This is a novel about nature, nature conservation and nature conservationists. It is a cracking tale and I read the book’s 440 pages pretty quickly in order to find out what happened in the lives of the main protagonists and in the natural world around them. We move from behavioural ecologists in Oxford to seabird biologists in Aberdeen, and from Wytham Woods to distant seabird colonies by way of a French oil slick. There are a few real people mentioned but the cast of fictional characters is very true to life.
We pass through love, ambition, betrayal, redemption and friendship (not necessarily in that order) and by way of sex, fights, drunkenness and grief. Pretty typical for Oxford academics and UK nature conservationists you might think. The characters, particularly the main protagonist, are complex and one’s (at least my) opinion of them changes through the book. There is a rivetting human story which makes this a good read but added into that there is also a tantalising conservation story which only comes to be revealed deep into the pages of the book. But by that time we are hooked on the main characters and want to know how they deal with an exceptional, a life-changing, discovery. It is only then that we discover who Fergus is, and what he is silent about. And we wonder, like he wondered, whether it was right to keep quiet or not. Fergus faced a very difficult dilemma and the reader is left wondering what he or she would have done in Fergus’s position. I’m still wondering what I would have done.
The plot twists and turns, but not in silly ways, and builds to a crescendo on a remote island off the west coast of Scotland in a gale. You can almost taste the salt on your lips as you read those passages. And you know the characters well enough by then that you half know what they will do but you cannot guess how events will play out. It’s a great book.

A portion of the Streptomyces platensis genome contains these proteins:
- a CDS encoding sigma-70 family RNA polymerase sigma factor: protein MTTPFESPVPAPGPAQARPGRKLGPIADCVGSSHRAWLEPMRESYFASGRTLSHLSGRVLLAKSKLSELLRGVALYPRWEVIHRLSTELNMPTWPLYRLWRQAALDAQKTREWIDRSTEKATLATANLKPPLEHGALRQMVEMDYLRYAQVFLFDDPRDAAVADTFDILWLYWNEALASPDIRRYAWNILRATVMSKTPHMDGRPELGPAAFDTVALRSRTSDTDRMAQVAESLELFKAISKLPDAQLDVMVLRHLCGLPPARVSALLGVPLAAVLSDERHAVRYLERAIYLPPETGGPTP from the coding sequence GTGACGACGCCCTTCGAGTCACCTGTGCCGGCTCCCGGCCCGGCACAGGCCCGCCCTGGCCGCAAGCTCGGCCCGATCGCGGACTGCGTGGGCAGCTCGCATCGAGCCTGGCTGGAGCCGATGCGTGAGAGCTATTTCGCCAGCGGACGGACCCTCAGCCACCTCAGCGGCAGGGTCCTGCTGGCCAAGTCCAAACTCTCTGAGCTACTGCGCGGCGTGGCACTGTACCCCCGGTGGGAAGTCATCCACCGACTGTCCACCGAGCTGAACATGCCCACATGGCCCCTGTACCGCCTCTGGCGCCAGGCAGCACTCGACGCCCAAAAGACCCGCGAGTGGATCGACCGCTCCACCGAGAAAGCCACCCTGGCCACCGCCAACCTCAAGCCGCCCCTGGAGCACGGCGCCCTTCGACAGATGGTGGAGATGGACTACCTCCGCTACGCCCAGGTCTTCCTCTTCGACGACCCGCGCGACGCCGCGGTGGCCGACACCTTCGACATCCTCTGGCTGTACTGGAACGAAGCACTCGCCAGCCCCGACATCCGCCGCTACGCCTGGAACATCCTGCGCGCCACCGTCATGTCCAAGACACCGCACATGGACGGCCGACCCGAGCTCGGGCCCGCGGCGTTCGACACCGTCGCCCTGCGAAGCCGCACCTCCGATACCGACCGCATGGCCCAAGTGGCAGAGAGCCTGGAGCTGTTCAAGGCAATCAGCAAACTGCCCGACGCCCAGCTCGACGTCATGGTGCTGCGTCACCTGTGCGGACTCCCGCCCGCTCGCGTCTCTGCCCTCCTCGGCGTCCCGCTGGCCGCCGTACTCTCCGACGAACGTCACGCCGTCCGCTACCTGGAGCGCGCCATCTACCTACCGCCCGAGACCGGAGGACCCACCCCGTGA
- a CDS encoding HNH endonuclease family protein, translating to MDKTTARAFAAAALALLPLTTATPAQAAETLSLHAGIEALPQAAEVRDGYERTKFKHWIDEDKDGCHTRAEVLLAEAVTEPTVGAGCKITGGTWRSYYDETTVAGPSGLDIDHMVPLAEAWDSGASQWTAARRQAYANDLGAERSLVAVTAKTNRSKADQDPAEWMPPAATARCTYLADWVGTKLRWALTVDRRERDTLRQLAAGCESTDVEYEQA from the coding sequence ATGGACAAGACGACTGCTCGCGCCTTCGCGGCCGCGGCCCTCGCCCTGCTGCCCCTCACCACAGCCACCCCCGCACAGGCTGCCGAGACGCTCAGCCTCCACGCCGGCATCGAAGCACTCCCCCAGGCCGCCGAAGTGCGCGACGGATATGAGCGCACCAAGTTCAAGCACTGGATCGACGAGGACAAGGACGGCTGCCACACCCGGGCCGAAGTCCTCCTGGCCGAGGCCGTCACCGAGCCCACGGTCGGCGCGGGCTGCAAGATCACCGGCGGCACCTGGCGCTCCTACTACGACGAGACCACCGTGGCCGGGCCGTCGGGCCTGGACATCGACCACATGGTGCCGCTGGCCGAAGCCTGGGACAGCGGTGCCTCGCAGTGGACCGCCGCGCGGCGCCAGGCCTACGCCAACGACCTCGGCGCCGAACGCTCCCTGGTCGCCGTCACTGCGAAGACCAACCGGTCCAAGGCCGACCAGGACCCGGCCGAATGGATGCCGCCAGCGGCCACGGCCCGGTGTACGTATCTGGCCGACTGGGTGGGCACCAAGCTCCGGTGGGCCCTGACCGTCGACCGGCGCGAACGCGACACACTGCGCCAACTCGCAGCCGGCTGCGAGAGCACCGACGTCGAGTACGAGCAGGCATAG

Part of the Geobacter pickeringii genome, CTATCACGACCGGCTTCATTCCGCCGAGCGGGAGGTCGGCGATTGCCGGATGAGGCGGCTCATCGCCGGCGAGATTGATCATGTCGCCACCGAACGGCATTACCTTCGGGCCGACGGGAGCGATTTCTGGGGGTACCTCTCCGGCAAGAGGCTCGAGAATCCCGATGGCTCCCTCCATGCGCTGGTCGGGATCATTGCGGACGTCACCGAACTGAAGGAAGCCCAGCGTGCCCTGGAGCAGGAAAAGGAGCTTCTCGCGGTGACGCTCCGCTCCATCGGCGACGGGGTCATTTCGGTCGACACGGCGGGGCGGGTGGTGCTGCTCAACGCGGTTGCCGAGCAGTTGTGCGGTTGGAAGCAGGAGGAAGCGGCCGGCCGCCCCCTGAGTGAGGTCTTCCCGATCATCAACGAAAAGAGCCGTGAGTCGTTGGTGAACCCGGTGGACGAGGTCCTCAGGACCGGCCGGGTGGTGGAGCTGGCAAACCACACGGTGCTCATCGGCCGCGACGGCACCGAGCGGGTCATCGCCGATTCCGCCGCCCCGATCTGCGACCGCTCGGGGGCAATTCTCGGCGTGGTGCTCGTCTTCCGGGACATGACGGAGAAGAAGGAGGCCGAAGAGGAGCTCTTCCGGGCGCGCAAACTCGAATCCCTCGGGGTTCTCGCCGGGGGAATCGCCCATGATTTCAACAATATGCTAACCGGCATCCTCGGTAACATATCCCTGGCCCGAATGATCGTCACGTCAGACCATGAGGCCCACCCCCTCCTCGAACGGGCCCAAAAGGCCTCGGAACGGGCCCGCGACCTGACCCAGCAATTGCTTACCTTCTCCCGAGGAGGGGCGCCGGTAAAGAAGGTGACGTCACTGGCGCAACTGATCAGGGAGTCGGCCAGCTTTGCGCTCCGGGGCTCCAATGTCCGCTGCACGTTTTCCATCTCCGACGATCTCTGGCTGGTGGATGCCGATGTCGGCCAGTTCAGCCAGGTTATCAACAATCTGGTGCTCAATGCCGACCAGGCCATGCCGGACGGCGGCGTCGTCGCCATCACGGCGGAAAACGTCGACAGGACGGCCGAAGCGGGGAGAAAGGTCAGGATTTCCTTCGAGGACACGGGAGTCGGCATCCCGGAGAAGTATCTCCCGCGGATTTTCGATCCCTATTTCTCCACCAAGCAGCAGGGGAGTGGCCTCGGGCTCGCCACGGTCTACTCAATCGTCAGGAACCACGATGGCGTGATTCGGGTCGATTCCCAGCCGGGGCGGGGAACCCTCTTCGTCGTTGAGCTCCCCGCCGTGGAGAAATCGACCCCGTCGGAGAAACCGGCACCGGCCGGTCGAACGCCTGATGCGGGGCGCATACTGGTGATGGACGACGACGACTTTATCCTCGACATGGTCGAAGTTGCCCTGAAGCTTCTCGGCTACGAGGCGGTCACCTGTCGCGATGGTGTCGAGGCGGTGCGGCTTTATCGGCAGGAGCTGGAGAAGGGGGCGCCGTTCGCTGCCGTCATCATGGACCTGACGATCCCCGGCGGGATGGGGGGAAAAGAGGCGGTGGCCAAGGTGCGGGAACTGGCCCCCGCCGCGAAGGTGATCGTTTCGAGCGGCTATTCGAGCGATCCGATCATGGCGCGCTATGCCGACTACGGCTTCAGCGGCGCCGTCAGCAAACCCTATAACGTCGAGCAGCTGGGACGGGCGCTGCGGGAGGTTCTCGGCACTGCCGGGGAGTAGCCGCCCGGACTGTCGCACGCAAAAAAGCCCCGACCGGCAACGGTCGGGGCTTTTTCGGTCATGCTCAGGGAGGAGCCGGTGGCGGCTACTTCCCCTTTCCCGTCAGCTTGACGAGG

Wildlife is written, accurately, through these pages. The author has done his research and talked to the right people to make sure that it all rings true. The non-naturalist reader will learn some interesting things about seabirds in particular but the more experienced naturalist will simply see how the wildlife has been skilfully knitted into the story and will nod appreciatively now and again because it all fits.
This review has no plot spoilers but I’m keen for some of my friends to have read the book too so that we can talk about it and ask ‘When did you first realise…?’ and ‘Didn’t you think that Character A slightly resembled Real Person B?’, but the most interesting discussion point will be the central conundrum of the book, ‘Was Fergus right to be silent?’.
There aren’t many novels about nature conservation – very few. And I would say there are none that delve as deeply but entertainingly into issues and choices. This is a very good book because it’s a page-turner but it’s also a thought-provoker. What more can one ask for?
The cover? Slightly odd and slightly dull – I’d give it a lowly 5/10.
Fergus the Silent by Michael McCarthy is published by YouCaxton Publications.